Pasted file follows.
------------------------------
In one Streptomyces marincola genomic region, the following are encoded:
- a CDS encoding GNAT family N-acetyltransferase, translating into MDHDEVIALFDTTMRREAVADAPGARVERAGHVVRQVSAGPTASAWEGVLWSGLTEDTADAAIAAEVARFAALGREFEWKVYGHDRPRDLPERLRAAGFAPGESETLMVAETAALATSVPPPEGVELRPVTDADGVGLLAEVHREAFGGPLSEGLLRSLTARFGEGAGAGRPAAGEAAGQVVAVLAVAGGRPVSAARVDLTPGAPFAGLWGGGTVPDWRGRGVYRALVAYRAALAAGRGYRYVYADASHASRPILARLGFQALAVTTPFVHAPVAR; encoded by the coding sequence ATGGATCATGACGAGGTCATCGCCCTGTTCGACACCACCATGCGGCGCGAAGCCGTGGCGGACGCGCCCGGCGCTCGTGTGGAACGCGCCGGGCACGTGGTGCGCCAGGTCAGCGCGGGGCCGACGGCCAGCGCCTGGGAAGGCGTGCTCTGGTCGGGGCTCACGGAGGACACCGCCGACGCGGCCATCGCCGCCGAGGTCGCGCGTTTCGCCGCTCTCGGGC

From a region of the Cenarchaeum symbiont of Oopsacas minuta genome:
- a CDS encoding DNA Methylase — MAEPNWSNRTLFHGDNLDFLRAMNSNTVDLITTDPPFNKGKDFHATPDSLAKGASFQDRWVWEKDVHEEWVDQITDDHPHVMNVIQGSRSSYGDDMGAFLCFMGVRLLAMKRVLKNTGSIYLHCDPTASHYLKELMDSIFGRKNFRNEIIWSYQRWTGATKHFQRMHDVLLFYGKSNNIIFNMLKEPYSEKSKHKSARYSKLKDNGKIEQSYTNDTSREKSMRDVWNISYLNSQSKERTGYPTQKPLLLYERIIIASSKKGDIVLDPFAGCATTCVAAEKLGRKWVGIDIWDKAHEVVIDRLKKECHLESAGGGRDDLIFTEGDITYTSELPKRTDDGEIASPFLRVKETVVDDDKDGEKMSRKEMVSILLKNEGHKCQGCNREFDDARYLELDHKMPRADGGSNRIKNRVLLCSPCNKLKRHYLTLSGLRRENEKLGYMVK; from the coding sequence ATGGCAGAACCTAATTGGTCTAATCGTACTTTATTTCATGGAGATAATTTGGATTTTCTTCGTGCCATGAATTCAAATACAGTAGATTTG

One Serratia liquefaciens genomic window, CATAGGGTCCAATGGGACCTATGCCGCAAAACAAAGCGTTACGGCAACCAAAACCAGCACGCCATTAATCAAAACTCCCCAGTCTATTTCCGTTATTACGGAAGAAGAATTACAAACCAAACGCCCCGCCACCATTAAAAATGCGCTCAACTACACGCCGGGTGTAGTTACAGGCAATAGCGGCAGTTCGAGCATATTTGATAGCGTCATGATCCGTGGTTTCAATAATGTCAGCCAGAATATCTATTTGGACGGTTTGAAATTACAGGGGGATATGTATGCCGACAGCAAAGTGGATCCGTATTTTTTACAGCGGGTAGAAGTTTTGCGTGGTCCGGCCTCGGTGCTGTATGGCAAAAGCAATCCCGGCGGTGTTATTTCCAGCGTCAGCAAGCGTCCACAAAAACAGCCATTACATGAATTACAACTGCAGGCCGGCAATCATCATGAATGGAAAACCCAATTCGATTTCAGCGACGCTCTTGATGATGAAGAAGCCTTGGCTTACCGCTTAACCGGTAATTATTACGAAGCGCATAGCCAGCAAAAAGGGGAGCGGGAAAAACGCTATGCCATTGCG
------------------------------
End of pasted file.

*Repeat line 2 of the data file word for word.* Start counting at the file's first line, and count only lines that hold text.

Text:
- a CDS encoding GNAT family N-acetyltransferase, translating into MDHDEVIALFDTTMRREAVADAPGARVERAGHVVRQVSAGPTASAWEGVLWSGLTEDTADAAIAAEVARFAALGREFEWKVYGHDRPRDLPERLRAAGFAPGESETLMVAETAALATSVPPPEGVELRPVTDADGVGLLAEVHREAFGGPLSEGLLRSLTARFGEGAGAGRPAAGEAAGQVVAVLAVAGGRPVSAARVDLTPGAPFAGLWGGGTVPDWRGRGVYRALVAYRAALAAGRGYRYVYADASHASRPILARLGFQALAVTTPFVHAPVAR; encoded by the coding sequence ATGGATCATGACGAGGTCATCGCCCTGTTCGACACCACCATGCGGCGCGAAGCCGTGGCGGACGCGCCCGGCGCTCGTGTGGAACGCGCCGGGCACGTGGTGCGCCAGGTCAGCGCGGGGCCGACGGCCAGCGCCTGGGAAGGCGTGCTCTGGTCGGGGCTCACGGAGGACACCGCCGACGCGGCCATCGCCGCCGAGGTCGCGCGTTTCGCCGCTCTCGGGC